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Implementing Smarter Lunchroom Makeovers in New York State Middle Schools: Results of Process Evaluation

Due in part to the broach reach of school meals programs and the potential negative impact of competitive foods with minimal nutritional value, school food environments have become a target of childhood obesity prevention initiatives. The Smarter Lunchrooms Movement includes easy, no- or low-cost strategies that can encourage students to select and consume healthful foods at school without eliminating their choices.

A randomized controlled trial (RCT) was initiated in 13 New York State middle schools to test the effectiveness of select Smarter Lunchrooms practices designed to increase students’ selection and consumption of fruit, vegetables, and unsweetened milk. This project included process evaluation in order to monitor project implementation, determine barriers and facilitators to implementation, and identify staff support needs.

Please join Alisha Gaines, PhD, Cornell University Division of Nutritional Sciences, for an overview of the design and results of the Smarter Lunchrooms RCT process evaluation. Outcome results of the study will not be presented, but a discussion of how process evaluation results can be applied to future research and practice will be included.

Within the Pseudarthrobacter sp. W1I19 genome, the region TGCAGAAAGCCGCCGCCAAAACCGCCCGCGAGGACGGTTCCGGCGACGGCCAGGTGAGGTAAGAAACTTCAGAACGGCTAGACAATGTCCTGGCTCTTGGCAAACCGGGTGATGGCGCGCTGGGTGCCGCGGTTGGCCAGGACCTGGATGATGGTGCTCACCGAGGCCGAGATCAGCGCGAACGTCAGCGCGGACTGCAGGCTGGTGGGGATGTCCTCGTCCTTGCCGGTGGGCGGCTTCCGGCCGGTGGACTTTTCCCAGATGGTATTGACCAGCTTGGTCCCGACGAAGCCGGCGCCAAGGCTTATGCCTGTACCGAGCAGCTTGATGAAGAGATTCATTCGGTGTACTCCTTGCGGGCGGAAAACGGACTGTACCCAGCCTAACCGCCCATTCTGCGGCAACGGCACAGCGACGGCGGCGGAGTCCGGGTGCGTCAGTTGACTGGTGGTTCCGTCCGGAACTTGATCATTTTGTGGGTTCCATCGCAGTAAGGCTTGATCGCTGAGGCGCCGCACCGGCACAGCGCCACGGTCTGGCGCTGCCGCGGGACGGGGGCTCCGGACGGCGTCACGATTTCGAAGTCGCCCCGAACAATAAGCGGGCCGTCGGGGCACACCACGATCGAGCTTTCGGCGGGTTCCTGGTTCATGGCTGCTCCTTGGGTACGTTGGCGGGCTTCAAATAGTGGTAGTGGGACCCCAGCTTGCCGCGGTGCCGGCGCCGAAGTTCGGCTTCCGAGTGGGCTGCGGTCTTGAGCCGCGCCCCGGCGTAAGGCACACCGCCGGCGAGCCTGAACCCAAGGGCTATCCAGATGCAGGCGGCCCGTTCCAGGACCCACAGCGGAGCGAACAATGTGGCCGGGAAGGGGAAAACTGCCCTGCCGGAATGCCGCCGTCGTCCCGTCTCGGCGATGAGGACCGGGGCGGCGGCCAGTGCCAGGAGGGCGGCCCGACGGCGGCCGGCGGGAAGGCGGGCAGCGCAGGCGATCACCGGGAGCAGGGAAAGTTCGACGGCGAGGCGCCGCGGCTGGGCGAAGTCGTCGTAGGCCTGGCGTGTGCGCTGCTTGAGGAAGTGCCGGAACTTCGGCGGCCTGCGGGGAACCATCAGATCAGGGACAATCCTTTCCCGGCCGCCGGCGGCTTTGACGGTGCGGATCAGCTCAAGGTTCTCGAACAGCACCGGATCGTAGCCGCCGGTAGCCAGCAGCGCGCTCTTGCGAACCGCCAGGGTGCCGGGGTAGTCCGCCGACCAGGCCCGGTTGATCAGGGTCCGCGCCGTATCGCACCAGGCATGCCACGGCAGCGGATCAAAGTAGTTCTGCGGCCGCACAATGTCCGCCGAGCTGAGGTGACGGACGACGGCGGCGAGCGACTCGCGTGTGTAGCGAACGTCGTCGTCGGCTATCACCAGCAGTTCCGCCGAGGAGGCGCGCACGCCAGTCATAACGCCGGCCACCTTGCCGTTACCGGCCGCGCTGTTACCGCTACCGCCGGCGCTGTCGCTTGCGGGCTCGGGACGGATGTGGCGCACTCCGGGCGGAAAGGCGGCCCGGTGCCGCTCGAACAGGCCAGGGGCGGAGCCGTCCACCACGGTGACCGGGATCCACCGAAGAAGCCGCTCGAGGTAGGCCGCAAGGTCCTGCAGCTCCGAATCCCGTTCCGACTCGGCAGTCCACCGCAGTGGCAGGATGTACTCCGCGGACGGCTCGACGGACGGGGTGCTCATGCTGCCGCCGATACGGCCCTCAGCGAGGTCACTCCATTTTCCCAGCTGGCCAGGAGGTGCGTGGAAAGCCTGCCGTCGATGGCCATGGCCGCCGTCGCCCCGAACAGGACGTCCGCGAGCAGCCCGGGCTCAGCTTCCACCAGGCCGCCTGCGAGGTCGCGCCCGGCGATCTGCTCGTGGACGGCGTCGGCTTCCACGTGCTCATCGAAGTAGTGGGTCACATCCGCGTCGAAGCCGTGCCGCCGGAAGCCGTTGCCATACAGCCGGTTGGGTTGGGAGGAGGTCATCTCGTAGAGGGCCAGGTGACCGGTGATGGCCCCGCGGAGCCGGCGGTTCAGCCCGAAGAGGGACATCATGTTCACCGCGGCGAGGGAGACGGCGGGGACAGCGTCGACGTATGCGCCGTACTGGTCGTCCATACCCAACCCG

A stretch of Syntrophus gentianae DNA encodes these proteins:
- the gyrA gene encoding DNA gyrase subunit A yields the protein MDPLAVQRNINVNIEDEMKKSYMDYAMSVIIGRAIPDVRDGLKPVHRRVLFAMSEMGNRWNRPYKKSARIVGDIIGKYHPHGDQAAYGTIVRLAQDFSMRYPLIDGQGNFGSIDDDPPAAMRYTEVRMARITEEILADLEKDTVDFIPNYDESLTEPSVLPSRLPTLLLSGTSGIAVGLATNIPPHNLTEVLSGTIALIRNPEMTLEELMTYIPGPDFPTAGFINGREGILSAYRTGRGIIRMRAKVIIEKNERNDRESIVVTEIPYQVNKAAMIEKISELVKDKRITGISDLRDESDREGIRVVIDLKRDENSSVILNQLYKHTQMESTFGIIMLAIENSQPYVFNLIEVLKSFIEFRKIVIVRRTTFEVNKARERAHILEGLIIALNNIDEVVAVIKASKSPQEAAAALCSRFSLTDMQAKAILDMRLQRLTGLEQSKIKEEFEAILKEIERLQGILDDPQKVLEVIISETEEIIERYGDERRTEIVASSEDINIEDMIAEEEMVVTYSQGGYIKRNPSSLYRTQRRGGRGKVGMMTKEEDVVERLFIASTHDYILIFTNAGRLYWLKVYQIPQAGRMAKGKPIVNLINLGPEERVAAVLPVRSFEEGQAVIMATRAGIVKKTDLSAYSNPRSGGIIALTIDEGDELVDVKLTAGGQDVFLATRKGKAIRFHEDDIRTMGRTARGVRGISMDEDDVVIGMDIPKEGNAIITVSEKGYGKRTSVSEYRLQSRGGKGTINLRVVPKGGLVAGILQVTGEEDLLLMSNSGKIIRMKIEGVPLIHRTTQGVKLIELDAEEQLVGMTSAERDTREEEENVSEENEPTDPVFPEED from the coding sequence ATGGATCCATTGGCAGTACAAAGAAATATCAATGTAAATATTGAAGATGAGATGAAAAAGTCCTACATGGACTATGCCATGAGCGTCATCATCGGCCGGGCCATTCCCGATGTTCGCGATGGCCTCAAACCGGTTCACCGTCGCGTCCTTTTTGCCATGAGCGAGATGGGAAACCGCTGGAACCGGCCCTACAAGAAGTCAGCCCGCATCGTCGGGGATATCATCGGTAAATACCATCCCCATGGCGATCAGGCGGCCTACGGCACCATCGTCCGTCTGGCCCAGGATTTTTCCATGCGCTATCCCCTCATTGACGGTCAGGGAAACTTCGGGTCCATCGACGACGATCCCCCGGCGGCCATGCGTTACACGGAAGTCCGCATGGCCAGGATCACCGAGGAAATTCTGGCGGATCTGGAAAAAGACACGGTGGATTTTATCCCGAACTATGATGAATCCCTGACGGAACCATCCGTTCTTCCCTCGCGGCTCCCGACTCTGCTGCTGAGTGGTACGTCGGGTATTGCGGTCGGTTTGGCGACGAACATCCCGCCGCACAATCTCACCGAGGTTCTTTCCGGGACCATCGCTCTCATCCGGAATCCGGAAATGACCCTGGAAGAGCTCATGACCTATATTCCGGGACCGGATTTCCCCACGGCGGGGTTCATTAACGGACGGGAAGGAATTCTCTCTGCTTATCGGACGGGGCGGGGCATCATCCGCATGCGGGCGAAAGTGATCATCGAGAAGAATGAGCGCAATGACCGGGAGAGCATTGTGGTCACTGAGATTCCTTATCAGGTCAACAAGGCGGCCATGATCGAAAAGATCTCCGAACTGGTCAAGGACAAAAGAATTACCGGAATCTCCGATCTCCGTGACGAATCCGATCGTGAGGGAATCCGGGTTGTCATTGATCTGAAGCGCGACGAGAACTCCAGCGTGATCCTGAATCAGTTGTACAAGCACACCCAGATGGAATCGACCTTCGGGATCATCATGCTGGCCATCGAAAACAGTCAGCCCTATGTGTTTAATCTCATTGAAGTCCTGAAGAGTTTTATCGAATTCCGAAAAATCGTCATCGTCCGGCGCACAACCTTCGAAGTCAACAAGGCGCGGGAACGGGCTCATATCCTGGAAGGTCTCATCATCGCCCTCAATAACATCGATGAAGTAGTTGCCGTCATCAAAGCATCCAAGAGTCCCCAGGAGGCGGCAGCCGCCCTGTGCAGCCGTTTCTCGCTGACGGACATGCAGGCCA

Learning objectives

After this webinar attendees will be able to:

  • Describe the purpose and importance of process evaluation.
  • Summarize facilitators and barriers observed in the Smarter Lunchrooms RCT.
  • Identify practices and resources that can facilitate Smarter Lunchrooms changes in your cafeteria.
Instructions for Joining:

Click the link above to join the webinar. Once you have entered the WebEx Room, select your preferred audio option. You may either join using your computer's audio or receive a call from the meeting to a mobile or landline phone. During the webinar your microphone will be disabled so that only the presenter and host will have speaking privileges.

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About the Extension Foundation

The Extension Foundation was formed in 2006 by Extension Directors and Administrators. Today, the Foundation partners with Cooperative Extension through liaison roles and a formal plan of work with the Extension Committee on Organization and Policy (ECOP) to increase system capacity while providing programmatic services, and helping Extension programs scale and investigate new methods and models for implementing programs. The Foundation provides professional development to Cooperative Extension professionals and offers exclusive services to its members. In 2020 and 2021, the Extension Foundation has awarded 85% of its direct funding back to the Cooperative Extension System, 100% of funds are used to support Cooperative Extension initiatives. 

This technology is supported in part by New Technologies for Agriculture Extension grant no. 2020-41595-30123 from the USDA National Institute of Food and Agriculture and membership funding. Any opinions, findings, conclusions, or recommendations expressed in the content are those of the author(s) and do not necessarily reflect the view of the U.S. Department of Agriculture. For more information, please visit You can view the terms of useat

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